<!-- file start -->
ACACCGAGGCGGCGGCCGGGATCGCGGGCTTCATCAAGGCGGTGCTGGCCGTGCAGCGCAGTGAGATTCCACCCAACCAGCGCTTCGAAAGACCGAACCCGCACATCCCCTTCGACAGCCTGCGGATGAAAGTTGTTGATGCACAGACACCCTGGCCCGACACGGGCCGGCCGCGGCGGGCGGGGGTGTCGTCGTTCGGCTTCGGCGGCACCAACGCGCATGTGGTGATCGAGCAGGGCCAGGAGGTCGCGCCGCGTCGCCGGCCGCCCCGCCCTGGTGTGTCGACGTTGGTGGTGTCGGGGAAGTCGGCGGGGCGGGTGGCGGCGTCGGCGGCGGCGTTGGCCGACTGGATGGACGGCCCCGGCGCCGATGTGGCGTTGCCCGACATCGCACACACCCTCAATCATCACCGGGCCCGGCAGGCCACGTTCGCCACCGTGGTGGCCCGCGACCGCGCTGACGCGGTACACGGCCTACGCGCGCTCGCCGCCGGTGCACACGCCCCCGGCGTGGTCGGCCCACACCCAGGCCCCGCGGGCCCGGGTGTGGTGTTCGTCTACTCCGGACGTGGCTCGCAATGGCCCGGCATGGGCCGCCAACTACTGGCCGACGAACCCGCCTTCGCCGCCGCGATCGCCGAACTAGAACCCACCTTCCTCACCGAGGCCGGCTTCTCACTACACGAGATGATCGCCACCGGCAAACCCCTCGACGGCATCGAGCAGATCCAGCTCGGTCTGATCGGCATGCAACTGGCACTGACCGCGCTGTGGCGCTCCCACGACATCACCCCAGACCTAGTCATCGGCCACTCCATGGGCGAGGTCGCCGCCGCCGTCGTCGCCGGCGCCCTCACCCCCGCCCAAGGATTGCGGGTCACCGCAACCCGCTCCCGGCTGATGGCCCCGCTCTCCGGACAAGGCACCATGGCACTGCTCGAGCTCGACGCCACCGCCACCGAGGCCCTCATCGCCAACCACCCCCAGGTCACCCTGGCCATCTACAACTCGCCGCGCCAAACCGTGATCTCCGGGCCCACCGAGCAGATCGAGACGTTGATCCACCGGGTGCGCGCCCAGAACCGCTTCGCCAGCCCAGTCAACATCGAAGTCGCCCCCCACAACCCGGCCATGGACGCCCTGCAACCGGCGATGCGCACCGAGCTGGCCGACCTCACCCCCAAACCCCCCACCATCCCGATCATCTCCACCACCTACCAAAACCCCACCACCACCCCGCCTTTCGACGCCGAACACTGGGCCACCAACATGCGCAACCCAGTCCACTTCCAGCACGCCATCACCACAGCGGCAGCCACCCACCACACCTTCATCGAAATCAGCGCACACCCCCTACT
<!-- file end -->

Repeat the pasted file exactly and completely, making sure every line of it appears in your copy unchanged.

ACACCGAGGCGGCGGCCGGGATCGCGGGCTTCATCAAGGCGGTGCTGGCCGTGCAGCGCAGTGAGATTCCACCCAACCAGCGCTTCGAAAGACCGAACCCGCACATCCCCTTCGACAGCCTGCGGATGAAAGTTGTTGATGCACAGACACCCTGGCCCGACACGGGCCGGCCGCGGCGGGCGGGGGTGTCGTCGTTCGGCTTCGGCGGCACCAACGCGCATGTGGTGATCGAGCAGGGCCAGGAGGTCGCGCCGCGTCGCCGGCCGCCCCGCCCTGGTGTGTCGACGTTGGTGGTGTCGGGGAAGTCGGCGGGGCGGGTGGCGGCGTCGGCGGCGGCGTTGGCCGACTGGATGGACGGCCCCGGCGCCGATGTGGCGTTGCCCGACATCGCACACACCCTCAATCATCACCGGGCCCGGCAGGCCACGTTCGCCACCGTGGTGGCCCGCGACCGCGCTGACGCGGTACACGGCCTACGCGCGCTCGCCGCCGGTGCACACGCCCCCGGCGTGGTCGGCCCACACCCAGGCCCCGCGGGCCCGGGTGTGGTGTTCGTCTACTCCGGACGTGGCTCGCAATGGCCCGGCATGGGCCGCCAACTACTGGCCGACGAACCCGCCTTCGCCGCCGCGATCGCCGAACTAGAACCCACCTTCCTCACCGAGGCCGGCTTCTCACTACACGAGATGATCGCCACCGGCAAACCCCTCGACGGCATCGAGCAGATCCAGCTCGGTCTGATCGGCATGCAACTGGCACTGACCGCGCTGTGGCGCTCCCACGACATCACCCCAGACCTAGTCATCGGCCACTCCATGGGCGAGGTCGCCGCCGCCGTCGTCGCCGGCGCCCTCACCCCCGCCCAAGGATTGCGGGTCACCGCAACCCGCTCCCGGCTGATGGCCCCGCTCTCCGGACAAGGCACCATGGCACTGCTCGAGCTCGACGCCACCGCCACCGAGGCCCTCATCGCCAACCACCCCCAGGTCACCCTGGCCATCTACAACTCGCCGCGCCAAACCGTGATCTCCGGGCCCACCGAGCAGATCGAGACGTTGATCCACCGGGTGCGCGCCCAGAACCGCTTCGCCAGCCCAGTCAACATCGAAGTCGCCCCCCACAACCCGGCCATGGACGCCCTGCAACCGGCGATGCGCACCGAGCTGGCCGACCTCACCCCCAAACCCCCCACCATCCCGATCATCTCCACCACCTACCAAAACCCCACCACCACCCCGCCTTTCGACGCCGAACACTGGGCCACCAACATGCGCAACCCAGTCCACTTCCAGCACGCCATCACCACAGCGGCAGCCACCCACCACACCTTCATCGAAATCAGCGCACACCCCCTACT